Latent class cluster analysis was performed using online data from 461 self-identified flexitarians who completed the Food Insights Quarterly (FoodIQ) Survey in December 2018, March 2019 or June 2019. Post-hoc comparisons explored differences in psychographic, socio-demographic and health-related factors between Flexitarian segments. Six segments were identified, which differ in their relative consumption of different types of meat (beef, chicken, pork and lamb), fish and meat-free meals; and willingness to make the following changes to their protein consumption in the near future: reduce meat consumption, eat meat-free most of the time, stop eating meat altogether, and follow a strict plant-based diet. The large number of segments shows the diversity of flexitarian behaviour. These segments will be discussed, along with the societal implications of the growing flexitarian subgroup.

WHEN: Tuesday 18th June, 12-1 PM

WHERE: Ira Raymond Room, Barr Smith Library, North Terrace Campus, University of Adelaide (click here for campus map)

Dr. Lenka Malek, a qualified dietitian, was awarded a PhD in Medicine from the University of Adelaide in 2015. She is currently a Research Fellow at the Centre for Global Food and Resources.

With an overarching health and nutrition focus, Dr Malek’s research combines perspectives and methods from diverse disciplines (including nutrition, psychology, economics and marketing) to investigate human decision-making behaviour related to food choice. Her research aims to produce food-related consumer behaviour insights which can be used to inform development of and improvements in food and health policy

Dr. Malek has experience in both qualitative and quantitative research methodologies, in particular focus group discussions, in-depth interviews and online consumer surveys. She also has experience using eye-trackingtechnology as a method of objectively measuring an individual’s eye movements to provide insights into human decision-making processes, which are free from memory or social-desirability biases. While her PhD research focused on dietary choices during pregnancy and lactation, her subsequent work has focused on more diverse population groups, including Australian grocery buyers, meat consumers, vegetarians/flexitarians, and Australian and New Zealand caregivers of formula-fed infants.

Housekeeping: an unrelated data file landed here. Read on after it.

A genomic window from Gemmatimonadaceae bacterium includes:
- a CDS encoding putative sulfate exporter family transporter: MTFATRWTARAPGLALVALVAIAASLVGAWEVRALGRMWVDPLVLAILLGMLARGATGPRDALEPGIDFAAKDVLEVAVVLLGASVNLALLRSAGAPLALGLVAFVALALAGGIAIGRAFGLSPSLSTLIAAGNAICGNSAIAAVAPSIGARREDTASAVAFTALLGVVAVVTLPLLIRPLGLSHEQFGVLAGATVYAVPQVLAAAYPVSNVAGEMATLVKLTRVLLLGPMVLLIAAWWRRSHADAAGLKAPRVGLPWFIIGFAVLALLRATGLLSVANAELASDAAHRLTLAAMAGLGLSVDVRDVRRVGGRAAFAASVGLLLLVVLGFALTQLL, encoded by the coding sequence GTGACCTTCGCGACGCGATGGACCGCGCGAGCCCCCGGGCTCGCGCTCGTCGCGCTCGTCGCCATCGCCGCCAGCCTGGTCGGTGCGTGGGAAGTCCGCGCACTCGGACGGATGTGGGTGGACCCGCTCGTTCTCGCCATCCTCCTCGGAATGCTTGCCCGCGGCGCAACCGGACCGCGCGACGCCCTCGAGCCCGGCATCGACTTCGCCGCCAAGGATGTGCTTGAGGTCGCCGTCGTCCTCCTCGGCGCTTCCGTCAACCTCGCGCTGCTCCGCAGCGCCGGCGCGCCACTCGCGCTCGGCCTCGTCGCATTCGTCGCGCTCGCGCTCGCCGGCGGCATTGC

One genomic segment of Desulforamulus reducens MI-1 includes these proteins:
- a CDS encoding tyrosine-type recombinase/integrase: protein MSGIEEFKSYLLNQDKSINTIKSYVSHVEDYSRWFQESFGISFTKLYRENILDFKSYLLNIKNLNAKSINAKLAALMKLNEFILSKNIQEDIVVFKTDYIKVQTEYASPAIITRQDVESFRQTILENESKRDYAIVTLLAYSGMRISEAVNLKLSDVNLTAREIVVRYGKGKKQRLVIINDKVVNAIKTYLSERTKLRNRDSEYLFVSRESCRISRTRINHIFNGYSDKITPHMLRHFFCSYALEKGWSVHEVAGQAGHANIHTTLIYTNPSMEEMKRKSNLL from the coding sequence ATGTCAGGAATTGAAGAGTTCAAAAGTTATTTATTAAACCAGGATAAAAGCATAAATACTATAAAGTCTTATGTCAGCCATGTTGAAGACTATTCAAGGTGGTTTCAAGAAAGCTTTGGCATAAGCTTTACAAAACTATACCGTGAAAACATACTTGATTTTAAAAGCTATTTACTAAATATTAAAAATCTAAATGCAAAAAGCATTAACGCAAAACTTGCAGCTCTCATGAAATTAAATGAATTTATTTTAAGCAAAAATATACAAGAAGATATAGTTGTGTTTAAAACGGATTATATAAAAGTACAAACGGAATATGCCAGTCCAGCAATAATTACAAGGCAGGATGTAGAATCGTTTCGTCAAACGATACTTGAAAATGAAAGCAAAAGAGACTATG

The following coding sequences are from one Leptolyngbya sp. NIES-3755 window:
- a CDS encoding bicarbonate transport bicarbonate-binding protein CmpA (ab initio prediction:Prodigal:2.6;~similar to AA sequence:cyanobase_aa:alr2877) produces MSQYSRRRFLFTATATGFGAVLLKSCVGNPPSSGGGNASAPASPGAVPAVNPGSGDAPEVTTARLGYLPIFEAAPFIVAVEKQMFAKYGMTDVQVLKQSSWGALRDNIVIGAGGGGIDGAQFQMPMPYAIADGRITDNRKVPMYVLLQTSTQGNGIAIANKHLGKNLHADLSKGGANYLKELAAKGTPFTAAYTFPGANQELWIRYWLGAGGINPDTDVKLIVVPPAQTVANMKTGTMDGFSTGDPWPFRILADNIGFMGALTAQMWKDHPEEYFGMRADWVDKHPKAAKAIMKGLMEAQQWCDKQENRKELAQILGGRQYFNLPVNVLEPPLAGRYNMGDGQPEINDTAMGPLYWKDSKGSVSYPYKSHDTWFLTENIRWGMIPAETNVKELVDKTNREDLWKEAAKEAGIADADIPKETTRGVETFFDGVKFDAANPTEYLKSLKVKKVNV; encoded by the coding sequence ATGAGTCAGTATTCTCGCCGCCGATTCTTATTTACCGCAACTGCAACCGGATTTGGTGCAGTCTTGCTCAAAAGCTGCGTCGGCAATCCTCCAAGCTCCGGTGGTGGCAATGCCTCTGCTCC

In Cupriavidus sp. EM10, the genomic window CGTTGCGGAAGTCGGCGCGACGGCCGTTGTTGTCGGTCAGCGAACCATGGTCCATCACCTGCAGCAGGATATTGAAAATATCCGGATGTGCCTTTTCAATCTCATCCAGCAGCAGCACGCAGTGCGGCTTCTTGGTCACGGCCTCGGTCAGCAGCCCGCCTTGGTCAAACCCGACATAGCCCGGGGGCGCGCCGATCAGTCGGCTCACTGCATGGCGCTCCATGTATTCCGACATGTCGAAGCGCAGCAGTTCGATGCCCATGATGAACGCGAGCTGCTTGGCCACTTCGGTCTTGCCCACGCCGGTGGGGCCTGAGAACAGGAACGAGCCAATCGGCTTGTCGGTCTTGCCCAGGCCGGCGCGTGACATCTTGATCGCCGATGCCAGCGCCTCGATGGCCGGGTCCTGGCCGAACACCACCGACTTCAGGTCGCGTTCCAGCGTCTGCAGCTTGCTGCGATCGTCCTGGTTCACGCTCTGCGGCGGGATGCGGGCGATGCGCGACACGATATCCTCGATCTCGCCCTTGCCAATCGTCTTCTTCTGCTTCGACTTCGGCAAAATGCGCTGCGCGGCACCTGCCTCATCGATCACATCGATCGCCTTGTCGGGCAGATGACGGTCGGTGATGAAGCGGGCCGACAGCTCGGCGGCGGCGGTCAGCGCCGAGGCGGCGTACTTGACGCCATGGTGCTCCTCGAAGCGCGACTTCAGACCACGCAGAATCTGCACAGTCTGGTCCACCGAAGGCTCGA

She has conducted research for Food Standards Australia New Zealand, and is currently co-leading a project for AgriFutures Australia (Chicken Meat Program). 

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Mid last month, the Food Values Research group was pleased to host Rebecca Paxton, a doctoral candidate from the University of Natural Resources and Life Sciences, Vienna. Rebecca presented some of the data she has gathered during her PhD project, looking at holistic/systemic models of health and how Austrian organic farmers incorporate health promotion into their practices.

She took us through her data gathering process, with some background on the region and the impacts this context has on the forms that organic farming takes there. She talked about different aspects of health that these farmers highlighted – from the personal to the systemic – and the importance that the concept of “healthy soil” plays in the ways they talk about the overall health of their farm system and produce. She also discussed some of the paradoxes and difficulties that emerge in organic farming practice around health, and how the philosophical commitments health beliefs frame and constrain solutions to these. She focussed in on several case studies to highlight the creative ways that farmers and communities work around stressors, including changes to the scope of their practices and produce and widening their networks. Finally, she shared some of her recent research on the potential and difficulties involved in building more resilient and expansive support and information-sharing Austrian organic farming communities.